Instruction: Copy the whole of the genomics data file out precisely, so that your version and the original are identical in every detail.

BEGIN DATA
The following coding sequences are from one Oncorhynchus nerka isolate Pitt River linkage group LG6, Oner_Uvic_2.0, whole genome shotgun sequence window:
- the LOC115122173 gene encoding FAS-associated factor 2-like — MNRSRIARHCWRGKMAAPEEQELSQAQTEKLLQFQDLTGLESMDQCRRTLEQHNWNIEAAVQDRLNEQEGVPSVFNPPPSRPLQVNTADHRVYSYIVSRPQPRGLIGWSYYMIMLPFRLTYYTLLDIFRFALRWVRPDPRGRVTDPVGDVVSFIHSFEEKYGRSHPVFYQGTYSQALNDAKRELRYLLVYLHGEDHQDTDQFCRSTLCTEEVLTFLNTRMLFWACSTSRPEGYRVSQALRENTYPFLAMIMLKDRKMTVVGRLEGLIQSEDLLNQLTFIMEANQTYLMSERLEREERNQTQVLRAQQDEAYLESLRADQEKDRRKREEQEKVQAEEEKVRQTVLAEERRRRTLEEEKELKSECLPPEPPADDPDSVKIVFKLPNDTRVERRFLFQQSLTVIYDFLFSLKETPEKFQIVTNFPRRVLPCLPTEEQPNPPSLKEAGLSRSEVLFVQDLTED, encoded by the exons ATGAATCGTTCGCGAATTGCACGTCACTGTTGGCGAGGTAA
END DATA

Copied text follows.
The following coding sequences are from one Oncorhynchus nerka isolate Pitt River linkage group LG6, Oner_Uvic_2.0, whole genome shotgun sequence window:
- the LOC115122173 gene encoding FAS-associated factor 2-like — MNRSRIARHCWRGKMAAPEEQELSQAQTEKLLQFQDLTGLESMDQCRRTLEQHNWNIEAAVQDRLNEQEGVPSVFNPPPSRPLQVNTADHRVYSYIVSRPQPRGLIGWSYYMIMLPFRLTYYTLLDIFRFALRWVRPDPRGRVTDPVGDVVSFIHSFEEKYGRSHPVFYQGTYSQALNDAKRELRYLLVYLHGEDHQDTDQFCRSTLCTEEVLTFLNTRMLFWACSTSRPEGYRVSQALRENTYPFLAMIMLKDRKMTVVGRLEGLIQSEDLLNQLTFIMEANQTYLMSERLEREERNQTQVLRAQQDEAYLESLRADQEKDRRKREEQEKVQAEEEKVRQTVLAEERRRRTLEEEKELKSECLPPEPPADDPDSVKIVFKLPNDTRVERRFLFQQSLTVIYDFLFSLKETPEKFQIVTNFPRRVLPCLPTEEQPNPPSLKEAGLSRSEVLFVQDLTED, encoded by the exons ATGAATCGTTCGCGAATTGCACGTCACTGTTGGCGAGGTAA